Eating less food—and less often—is better for our metabolism. By Holly Strawbridge Many of us were...
New app helps individuals with diabetes understand how weight-loss surgery could improve their health. By Holly Strawbridge
If you have heart or kidney disease, you may need to take extra measures to maintain normal levels of this important mineral.
Recent research contradicts standard advice that eating meat contributes to heart disease. Esteemed cardiologists would like to set the record straight.
If you are at low risk for cardiovascular disease (CVD), but take a daily low-dose aspirin anyway in hopes of preventing a heart attack, you should know that the practice is not likely to be helpful and may be harmful.
Avoiding sweets during the year is no easy task, but in December its almost impossible. So many holiday memories are inextricably linked to sweet treats: baking Christmas cookies or spinning the dreidel for chocolate gelt, for example. And how festive would a holiday party be without a table full of desserts?
Research Reveals Which Diet Is Best for the HeartWhat type of diet should you follow to lower your risk of heart disease? Results of the OmniHeart trial, published Aug. 2 in the International Journal of Cardiology, added to a growing body of evidence from other studies that eating a variety of healthy foods is more important than the specific diet you follow. Researchers randomized 164 adults with elevated blood pressure to three diets: the DASH diet, which contains 51% healthy carbohydrates (carbs), a high-protein diet that limits carbs and a diet that replaced a proportion of carbs with healthy unsaturated fats.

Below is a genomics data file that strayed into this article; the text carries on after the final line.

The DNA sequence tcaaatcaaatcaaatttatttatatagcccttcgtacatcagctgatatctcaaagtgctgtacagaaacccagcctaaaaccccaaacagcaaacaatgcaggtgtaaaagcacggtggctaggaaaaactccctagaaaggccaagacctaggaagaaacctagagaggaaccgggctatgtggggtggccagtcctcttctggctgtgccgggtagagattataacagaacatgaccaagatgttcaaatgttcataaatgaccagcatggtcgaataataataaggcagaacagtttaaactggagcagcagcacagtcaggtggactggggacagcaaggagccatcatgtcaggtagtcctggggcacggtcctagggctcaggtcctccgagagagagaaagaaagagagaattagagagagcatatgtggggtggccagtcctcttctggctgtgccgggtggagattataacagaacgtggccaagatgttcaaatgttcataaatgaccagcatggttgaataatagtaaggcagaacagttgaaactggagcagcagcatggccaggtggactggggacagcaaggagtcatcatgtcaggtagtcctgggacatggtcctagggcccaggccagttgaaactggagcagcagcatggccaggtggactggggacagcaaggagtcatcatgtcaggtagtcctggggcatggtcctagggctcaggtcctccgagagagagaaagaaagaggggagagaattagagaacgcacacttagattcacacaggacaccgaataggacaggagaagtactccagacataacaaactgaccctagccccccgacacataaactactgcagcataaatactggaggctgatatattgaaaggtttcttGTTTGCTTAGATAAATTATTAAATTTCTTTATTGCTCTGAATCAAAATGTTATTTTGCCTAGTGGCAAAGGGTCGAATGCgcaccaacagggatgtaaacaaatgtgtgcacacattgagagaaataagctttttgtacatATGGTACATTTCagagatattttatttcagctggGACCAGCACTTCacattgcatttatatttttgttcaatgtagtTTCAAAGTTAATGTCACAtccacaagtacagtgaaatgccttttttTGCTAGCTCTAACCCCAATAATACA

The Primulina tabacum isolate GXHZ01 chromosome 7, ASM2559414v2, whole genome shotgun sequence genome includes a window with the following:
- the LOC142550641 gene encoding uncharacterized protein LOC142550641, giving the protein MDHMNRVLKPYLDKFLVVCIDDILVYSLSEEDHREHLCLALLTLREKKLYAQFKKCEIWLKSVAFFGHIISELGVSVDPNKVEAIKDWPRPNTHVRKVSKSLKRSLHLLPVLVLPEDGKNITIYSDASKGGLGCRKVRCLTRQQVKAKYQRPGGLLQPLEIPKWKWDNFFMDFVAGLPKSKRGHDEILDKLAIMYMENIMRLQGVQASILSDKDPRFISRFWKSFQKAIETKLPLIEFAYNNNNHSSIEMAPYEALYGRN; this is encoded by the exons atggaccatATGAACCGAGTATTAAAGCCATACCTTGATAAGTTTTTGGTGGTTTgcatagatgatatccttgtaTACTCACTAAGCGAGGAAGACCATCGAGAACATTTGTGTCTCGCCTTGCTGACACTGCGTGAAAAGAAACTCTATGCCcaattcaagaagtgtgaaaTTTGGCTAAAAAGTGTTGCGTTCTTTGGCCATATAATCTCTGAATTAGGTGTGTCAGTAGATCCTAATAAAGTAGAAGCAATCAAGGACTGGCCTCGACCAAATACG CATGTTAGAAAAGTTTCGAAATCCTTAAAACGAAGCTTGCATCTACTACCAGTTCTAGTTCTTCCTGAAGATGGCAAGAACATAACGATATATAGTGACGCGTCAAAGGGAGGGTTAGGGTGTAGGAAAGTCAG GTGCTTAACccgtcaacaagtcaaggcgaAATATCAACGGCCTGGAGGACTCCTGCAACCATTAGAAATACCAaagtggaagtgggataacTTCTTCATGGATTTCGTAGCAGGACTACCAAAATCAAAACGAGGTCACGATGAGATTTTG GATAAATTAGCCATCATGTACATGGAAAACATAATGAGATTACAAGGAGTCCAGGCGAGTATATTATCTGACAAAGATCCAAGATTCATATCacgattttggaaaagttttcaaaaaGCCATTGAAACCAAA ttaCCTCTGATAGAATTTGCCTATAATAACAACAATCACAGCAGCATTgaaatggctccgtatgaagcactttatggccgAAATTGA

Although the effects of ASA are not fully understood, they may be a possible risk factor for an unexplained ("cryptogenic") stroke, since the occurrence is higher in patients undergoing echo in this setting. In these cases, the ASA is usually large and/or hyper mobile and is associated with a large amount of blood being shunted between the atria due to a PFO or septal defect. Identifying these abnormalities in a stroke patient does not necessarily prove a causal relationship, since other stroke causes may be present.
A key differentiator is the intensity of pain.In the movies, heart-attack victims often clutch their chest and grimace in pain before collapsing. But it is unusual for a heart attack to produce intense pain. Heart-attack pain is generally described as an unrelenting sensation of pressure, like an elephant sitting on your chest.
Yet about 30 percent of cardiac catheterizations performed in patients with stable coronary artery disease show evidence of a chronic total occlusion (CTO). In this situation, blood flow through a coronary artery has been totally blocked for more than three months. Studies have shown that when more than 10 percent of the heart muscle is affected by a CTO, the patient has a significantly higher risk of death or major adverse cardiac event. These patients often suffer from angina that is severe enough to impact their quality of life.
Many times, bradycardia is caused by a problem with the heart's sinoatrial (SA) node. This so-called "natural pacemaker" is a cluster of cells in the right atrium that sends electrical signals to help control the heartbeat. An SA that does not work properly can cause the heart rate to slow down, speed up or become inconsistent. Sometimes, a pacemaker is required. A pacemaker that detects bradycardia sends a signal to the heart that restores a healthy rate.
A rare, but serious, problem can occur when a DVT blood clot breaks off and is carried into a heart that has a hole between its upper chambers (patent foramen ovale, or PFO). If the clot passes from the right side of the heart into the left and is pumped into the arteries supplying the brain, it can cause a stroke.